The Oregon Government Ethics Commission voted Friday, June 3, to dismiss an ethics complaint against former Wood Village Mayor Dave Fuller, which alleged that he violated state law during a budget meeting regarding the employment of his daughter with the city.
The complaint, filed by Wood Village City Councilor Mark Clark, charged that during the city's annual budget meeting April 22, 2010, Fuller did not publicly announce his conflict of interest before discussing a proposal to cut the position of administrative assistant from the city budget.
Fuller's daughter, Dana Fuller, was hired in 2005 for that position, which provided administrative assistance to the mayor. Elimination of the position would have shaved $63,492 from the budget.
Under state law, public officials are required to publicly announce when they have a conflict of interest before taking any action that could or would result in financial benefit to the public official or to the public official's relative.
The ethics commission, which began its investigation in December 2010, found there was insufficient evidence to indicate that Fuller violated the law. Although Fuller participated in the meeting, the report noted, he did publicly disclose his conflict of interest as recorded in the meeting's official minutes.
'OK, so everybody knows that this is my daughter,' Fuller said in a recording of the meeting. 'I will talk about the position, not my daughter, OK, but this position is the one that supports the mayor in his activities … If you don't care about your mayor being involved in the region, cut this; but if I don't have this administrative service and what goes on with that, then I won't be as effective.'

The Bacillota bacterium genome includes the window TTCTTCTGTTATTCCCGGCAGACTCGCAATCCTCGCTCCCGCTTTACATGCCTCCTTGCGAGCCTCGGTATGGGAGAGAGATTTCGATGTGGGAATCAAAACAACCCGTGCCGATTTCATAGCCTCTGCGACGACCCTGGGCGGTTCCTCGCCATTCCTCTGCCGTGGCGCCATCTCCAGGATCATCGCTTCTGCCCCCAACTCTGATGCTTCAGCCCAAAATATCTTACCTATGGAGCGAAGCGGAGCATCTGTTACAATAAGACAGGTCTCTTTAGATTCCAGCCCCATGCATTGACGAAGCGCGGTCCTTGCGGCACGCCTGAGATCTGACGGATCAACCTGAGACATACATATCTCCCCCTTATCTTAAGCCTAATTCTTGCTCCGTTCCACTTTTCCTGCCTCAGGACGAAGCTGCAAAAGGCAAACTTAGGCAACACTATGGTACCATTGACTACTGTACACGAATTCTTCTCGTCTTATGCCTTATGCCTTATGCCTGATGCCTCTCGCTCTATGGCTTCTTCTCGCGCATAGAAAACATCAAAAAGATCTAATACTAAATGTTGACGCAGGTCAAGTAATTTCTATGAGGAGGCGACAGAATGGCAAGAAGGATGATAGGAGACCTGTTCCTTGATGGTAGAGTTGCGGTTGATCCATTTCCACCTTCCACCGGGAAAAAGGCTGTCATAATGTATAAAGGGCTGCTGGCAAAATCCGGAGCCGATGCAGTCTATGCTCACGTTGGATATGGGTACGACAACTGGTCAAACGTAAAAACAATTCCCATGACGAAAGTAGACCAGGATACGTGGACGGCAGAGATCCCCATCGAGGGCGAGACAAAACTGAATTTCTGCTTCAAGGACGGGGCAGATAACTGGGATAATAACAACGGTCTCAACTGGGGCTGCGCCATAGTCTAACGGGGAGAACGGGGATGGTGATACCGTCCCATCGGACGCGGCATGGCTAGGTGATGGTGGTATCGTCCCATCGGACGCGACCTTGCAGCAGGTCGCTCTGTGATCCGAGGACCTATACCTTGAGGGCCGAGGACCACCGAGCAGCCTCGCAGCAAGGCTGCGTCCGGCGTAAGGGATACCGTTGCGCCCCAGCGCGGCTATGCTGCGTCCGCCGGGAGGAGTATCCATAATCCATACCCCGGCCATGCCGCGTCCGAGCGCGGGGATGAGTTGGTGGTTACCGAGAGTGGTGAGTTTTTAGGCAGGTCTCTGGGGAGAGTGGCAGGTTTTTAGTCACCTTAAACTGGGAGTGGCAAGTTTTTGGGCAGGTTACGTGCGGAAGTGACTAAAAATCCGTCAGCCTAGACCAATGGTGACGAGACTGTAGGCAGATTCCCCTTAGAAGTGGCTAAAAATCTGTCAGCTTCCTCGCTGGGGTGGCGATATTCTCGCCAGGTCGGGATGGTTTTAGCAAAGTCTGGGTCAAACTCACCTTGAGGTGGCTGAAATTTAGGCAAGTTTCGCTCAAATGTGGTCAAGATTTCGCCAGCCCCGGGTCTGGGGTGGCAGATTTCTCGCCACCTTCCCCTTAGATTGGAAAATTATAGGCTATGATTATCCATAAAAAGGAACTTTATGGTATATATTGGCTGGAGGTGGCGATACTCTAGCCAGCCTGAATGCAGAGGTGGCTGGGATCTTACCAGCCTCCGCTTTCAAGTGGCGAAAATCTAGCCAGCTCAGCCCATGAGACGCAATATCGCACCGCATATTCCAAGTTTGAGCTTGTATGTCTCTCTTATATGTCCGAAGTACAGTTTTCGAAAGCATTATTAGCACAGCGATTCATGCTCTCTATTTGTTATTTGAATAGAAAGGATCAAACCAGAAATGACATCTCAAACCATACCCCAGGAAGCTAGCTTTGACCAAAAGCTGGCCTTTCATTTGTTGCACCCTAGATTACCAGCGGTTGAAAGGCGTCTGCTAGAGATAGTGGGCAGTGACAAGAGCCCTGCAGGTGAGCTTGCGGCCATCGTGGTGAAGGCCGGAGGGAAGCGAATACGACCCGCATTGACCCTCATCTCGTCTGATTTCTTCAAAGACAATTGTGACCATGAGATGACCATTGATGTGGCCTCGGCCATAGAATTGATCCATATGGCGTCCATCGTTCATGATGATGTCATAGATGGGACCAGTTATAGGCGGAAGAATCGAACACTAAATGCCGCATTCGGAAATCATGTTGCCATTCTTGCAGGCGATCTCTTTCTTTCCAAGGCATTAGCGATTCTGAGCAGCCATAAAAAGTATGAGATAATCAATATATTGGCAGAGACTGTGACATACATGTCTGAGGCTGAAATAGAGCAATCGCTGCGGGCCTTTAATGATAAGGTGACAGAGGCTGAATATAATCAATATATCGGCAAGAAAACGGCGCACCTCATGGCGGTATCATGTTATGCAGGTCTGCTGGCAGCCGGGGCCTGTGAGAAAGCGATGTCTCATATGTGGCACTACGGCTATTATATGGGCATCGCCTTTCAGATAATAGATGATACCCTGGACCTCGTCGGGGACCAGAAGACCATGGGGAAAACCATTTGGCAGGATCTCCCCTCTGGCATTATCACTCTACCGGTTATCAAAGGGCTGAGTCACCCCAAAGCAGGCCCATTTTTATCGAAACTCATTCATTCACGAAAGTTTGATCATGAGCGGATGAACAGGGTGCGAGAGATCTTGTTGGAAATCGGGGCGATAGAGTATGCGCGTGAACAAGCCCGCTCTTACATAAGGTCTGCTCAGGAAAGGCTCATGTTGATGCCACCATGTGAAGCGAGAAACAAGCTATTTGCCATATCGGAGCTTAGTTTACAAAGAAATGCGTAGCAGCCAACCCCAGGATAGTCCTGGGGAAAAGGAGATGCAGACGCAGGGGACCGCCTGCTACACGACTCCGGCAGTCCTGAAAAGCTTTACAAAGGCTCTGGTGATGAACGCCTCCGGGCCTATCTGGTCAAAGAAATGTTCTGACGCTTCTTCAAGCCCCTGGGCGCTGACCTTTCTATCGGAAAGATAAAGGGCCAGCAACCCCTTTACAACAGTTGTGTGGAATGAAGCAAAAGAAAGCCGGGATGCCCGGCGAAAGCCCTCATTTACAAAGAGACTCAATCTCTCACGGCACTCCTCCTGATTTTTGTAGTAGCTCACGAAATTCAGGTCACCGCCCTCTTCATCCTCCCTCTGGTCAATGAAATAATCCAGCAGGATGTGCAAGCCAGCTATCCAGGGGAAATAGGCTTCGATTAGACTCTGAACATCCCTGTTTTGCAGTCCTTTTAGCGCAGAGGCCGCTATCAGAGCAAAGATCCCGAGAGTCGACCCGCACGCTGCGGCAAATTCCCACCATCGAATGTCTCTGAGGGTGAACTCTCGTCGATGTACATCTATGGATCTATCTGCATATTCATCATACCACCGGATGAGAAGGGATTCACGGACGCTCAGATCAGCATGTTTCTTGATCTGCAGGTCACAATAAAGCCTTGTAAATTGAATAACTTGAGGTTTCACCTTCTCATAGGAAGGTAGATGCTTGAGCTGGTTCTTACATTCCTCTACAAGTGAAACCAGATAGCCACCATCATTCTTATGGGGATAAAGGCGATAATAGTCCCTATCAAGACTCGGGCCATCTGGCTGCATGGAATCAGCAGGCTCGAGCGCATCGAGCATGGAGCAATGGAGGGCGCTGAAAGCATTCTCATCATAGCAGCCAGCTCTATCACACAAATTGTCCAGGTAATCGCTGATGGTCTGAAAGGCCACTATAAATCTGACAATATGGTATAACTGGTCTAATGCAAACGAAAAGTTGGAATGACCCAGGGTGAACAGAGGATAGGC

The report also noted that no vote was taken at the meeting. The budget was approved at a subsequent City Council meeting and no positions were cut.
Dana Fuller was later fired from her job by then-City Administrator Sheila Ritz on Dec. 23, 2010. The position of administrative assistant was eliminated and replaced with an office assistant position at a smaller salary in February.
Dave Fuller said on Tuesday that he felt exonerated and vindicated when he found out about the dismissal on Friday.
'I've known for the full year this was going on that I wasn't guilty,' he said. He felt the complaint was filed in revenge from Clark, a former city employee who was dismissed during a probationary period before he ran for City Council.
Clark said he did not have a problem with the commission's decision because Fuller is no longer mayor and his daughter no longer works with the city. In following the law, Fuller should have stated that he had an actual or potential conflict of interest and refrained from the discussion, Clark said.
Clark said he worked well with Fuller during his time on the council and supported him on most issues. He also noted that he was dismissed from his job by Ritz and not by Fuller.
'In any case, (Fuller) should have known not to discuss his daughter's job, as he had been warned before,' Clark said.
Fuller said he also felt his daughter was unjustly terminated from her position. He said she did an excellent job working with city employees and the Multnomah County Sheriff's Office, as well as in organizing several events including the Easter egg hunt, the City Nite Out and the End of Summer Oktoberfest.
'I've never been asked in any of her performance evaluations if she was doing a good job, and I don't think the council was asked about the job she had done,' he said.
The city administrator is responsible for hiring and firing city employees.
Fuller served as mayor for 10 years before stepping down during the Jan. 18 council meeting. He then served on the council until he resigned April 26.
Fuller said he doesn't have any plans to re-enter city politics. He said he is enjoying retirement and that he and his wife are planning to take a cruise to Alaska for their 50th anniversary.
'I'll look at opportunities as they come my way,' he said.